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Reeperbahn Festival Kicks Off With Ellie Goulding and Preview of ‘Hamilton’ in German

The opening event in Hamburg also featured remarks from political figures and a performance by Ukrainian star Alyona Alyona.

HAMBURG — After two years of hybrid programming during the pandemic, the Reeperbahn festival is back, with a focus on the U.S. market and an opening event that included a short speech from U.S. Ambassador to Germany Dr. Amy Gutmann and a preview of the German version of Hamilton set to open in Hamburg. This year the event expects 40,000 consumers and 3,000 music executives – less than before the pandemic but far more than last year.

For the first time, Billboard is a Reeperbahn festival media partner and will present a Sept. 23 panel about the U.S. music market as well as a reception co-sponsored by the Music Business Association. The panel, “Everything you need to know about the American music market but were afraid to ask,” will take place at 11am Sept. 23 at the East Hotel Cinema; it will be moderated by this reporter (Billboard deputy editorial director Robert Levine), joined by colleagues R&B/hip-hop reporter Heran Mamo and music publishing reporter Kristin Robinson. The reception will take place at 4:30 pm Sept. 23 at Sommersalon in Klubhaus St. Pauli.

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The opening event, which took place Sept. 21 at Hamburg’s Operettenhaus, started with a welcome from Hamburg’s First Mayor, Dr. Peter Tschentscher, who spoke about the festival as “an environment for networking” to “address the challenges currently facing the music and culture business.” Gutmann spoke about the importance of diversity and inclusion, a priority this year at Reeperbahn, which has partnered with Keychange, a global movement to empower in the music business women and people who identify as nonbinary.

“As the focus country of the Reeperbahn Festival in 2022, the United States is bringing the diversity and innovation of its music and creative industries to Hamburg,” Gutmann said. “This transatlantic partnership fuels and expands the cultural and economic cooperation between our nations, artists, and music industries.”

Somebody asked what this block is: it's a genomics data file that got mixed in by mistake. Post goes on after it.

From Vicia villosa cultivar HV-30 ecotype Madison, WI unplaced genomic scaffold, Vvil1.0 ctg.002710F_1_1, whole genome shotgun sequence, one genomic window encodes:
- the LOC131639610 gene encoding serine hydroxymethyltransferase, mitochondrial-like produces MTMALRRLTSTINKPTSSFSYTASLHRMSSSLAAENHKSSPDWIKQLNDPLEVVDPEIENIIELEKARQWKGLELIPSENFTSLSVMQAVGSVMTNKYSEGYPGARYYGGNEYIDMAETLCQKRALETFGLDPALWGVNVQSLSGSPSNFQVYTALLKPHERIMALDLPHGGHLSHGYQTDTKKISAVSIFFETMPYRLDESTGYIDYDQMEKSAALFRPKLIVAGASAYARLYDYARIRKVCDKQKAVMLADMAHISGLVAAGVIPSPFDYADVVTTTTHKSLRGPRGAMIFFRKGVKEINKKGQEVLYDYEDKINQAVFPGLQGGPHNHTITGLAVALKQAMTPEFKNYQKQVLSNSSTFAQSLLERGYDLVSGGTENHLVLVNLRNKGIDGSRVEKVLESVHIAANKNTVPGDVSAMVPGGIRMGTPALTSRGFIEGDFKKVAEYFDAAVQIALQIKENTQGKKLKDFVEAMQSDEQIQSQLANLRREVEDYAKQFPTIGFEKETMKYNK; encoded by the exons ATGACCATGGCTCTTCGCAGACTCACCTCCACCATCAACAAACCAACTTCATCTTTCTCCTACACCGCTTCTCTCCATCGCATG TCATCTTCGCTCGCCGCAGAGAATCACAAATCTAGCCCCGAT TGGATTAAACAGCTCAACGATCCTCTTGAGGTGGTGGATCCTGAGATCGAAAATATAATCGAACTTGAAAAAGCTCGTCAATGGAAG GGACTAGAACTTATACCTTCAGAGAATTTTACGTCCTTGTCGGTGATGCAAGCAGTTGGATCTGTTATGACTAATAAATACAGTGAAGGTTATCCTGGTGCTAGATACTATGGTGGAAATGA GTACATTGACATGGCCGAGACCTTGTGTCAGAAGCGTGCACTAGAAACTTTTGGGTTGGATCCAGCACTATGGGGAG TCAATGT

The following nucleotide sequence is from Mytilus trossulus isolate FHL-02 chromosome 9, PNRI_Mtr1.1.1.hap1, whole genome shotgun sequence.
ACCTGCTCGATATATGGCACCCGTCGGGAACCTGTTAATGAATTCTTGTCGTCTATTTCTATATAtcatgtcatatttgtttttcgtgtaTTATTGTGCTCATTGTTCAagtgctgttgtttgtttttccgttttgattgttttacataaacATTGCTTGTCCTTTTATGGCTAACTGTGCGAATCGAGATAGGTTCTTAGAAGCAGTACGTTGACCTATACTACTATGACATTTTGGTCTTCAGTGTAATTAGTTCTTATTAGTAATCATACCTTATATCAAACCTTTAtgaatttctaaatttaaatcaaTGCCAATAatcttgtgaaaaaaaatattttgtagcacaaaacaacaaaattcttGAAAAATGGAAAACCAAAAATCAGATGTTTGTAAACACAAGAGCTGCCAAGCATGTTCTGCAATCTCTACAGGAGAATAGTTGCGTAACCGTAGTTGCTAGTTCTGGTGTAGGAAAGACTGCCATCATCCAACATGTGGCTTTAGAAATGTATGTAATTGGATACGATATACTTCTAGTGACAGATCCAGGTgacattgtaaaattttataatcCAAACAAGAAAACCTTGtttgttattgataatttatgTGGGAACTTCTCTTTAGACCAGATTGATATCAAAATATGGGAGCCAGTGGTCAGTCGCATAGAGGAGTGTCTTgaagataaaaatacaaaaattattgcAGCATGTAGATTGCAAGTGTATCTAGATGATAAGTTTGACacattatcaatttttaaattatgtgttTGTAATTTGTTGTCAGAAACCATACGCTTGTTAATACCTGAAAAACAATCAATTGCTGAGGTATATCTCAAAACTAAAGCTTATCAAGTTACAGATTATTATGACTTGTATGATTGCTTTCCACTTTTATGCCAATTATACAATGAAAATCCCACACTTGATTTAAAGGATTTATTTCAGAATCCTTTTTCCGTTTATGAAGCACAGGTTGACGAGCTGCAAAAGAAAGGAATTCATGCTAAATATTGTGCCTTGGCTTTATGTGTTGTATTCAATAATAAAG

The lineup of artists was impressive, too. Ellie Goulding performed two songs and spoke about the importance of fighting climate change in the music business, and Ukrainian star Alyona Alyona and German R&B singer Zoe Wees, a breakout star from Hamburg, each played a song.

Then Jan Delay, a pioneer of German-language rap performed the Udo Lindenberg song “Reeperbahn,” an ode to Hamburg’s rough-edged nightlife district, for which he was joined by Linenberg himself. (Lindenberg is a veteran German singer-songwriter, known for living for years at a Hamburg hotel, who has the hard-living-style and gravelly voice of Tom Waits; Delay, an affable rapper with mainstream appeal, might be compared to LL Cool J.) Although they have vastly different styles, they are friendly, and their duet has a fun, easy chemistry.

The inevitable highlight, given the event’s focus on the U.S., was a preview of the German-language version of “Hamilton,” which opens in Hamburg in October. (Hamburg has emerged as a European capital of musical theatre.) It is not the kind of musical that lends itself to translation, given the complexity of the language as well as the specifically American nature of the story, but it sounded smart and punchy in German.

Over the next several days, highlights of the Reeperbahn festival will include a showcase of musical talent from the Ukraine as well as the Anchor Award for most promising new talent.